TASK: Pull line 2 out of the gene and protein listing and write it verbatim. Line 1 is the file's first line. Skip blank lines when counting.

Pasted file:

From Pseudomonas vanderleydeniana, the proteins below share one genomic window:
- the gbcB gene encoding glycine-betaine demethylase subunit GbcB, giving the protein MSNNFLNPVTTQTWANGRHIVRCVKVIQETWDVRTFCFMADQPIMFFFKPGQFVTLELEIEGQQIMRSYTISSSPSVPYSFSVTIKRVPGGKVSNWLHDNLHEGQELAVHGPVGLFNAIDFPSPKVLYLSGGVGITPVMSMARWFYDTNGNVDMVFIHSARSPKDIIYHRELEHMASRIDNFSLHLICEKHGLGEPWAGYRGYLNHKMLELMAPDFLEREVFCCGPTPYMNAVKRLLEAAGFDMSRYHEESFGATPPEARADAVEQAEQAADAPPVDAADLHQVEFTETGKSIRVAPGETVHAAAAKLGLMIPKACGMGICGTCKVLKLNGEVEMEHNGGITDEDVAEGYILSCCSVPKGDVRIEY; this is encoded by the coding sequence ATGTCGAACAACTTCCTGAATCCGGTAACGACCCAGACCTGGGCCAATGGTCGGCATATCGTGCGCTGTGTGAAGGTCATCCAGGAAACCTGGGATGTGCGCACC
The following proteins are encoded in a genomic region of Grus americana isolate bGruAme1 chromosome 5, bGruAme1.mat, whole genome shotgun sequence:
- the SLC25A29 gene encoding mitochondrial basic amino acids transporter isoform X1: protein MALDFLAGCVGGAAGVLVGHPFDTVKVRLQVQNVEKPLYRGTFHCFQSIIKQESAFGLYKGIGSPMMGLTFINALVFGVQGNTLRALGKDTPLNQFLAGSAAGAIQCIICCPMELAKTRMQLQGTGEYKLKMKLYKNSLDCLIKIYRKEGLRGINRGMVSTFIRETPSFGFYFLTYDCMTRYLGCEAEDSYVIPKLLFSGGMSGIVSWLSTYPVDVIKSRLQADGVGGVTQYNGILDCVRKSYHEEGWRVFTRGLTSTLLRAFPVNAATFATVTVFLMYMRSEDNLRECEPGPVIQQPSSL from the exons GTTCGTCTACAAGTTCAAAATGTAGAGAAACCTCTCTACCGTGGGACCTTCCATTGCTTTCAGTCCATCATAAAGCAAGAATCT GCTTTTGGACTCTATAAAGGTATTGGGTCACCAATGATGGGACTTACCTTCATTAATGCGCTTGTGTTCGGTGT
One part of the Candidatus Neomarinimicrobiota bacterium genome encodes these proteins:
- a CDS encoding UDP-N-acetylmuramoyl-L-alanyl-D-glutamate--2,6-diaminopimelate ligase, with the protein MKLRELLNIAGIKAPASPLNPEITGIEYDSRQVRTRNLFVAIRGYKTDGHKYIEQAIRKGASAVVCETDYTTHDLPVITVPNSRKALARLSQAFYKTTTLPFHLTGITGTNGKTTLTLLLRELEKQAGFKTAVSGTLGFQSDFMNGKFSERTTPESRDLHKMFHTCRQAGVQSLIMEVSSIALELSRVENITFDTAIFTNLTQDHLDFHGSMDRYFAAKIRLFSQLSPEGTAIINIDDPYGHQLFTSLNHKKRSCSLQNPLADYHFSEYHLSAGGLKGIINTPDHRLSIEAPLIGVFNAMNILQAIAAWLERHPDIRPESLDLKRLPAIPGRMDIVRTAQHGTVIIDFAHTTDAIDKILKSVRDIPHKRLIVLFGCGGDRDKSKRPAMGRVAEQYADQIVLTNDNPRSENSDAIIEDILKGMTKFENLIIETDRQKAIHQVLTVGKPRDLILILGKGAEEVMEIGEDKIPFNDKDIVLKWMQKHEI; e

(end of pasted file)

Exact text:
- the gbcB gene encoding glycine-betaine demethylase subunit GbcB, giving the protein MSNNFLNPVTTQTWANGRHIVRCVKVIQETWDVRTFCFMADQPIMFFFKPGQFVTLELEIEGQQIMRSYTISSSPSVPYSFSVTIKRVPGGKVSNWLHDNLHEGQELAVHGPVGLFNAIDFPSPKVLYLSGGVGITPVMSMARWFYDTNGNVDMVFIHSARSPKDIIYHRELEHMASRIDNFSLHLICEKHGLGEPWAGYRGYLNHKMLELMAPDFLEREVFCCGPTPYMNAVKRLLEAAGFDMSRYHEESFGATPPEARADAVEQAEQAADAPPVDAADLHQVEFTETGKSIRVAPGETVHAAAAKLGLMIPKACGMGICGTCKVLKLNGEVEMEHNGGITDEDVAEGYILSCCSVPKGDVRIEY; this is encoded by the coding sequence ATGTCGAACAACTTCCTGAATCCGGTAACGACCCAGACCTGGGCCAATGGTCGGCATATCGTGCGCTGTGTGAAGGTCATCCAGGAAACCTGGGATGTGCGCACC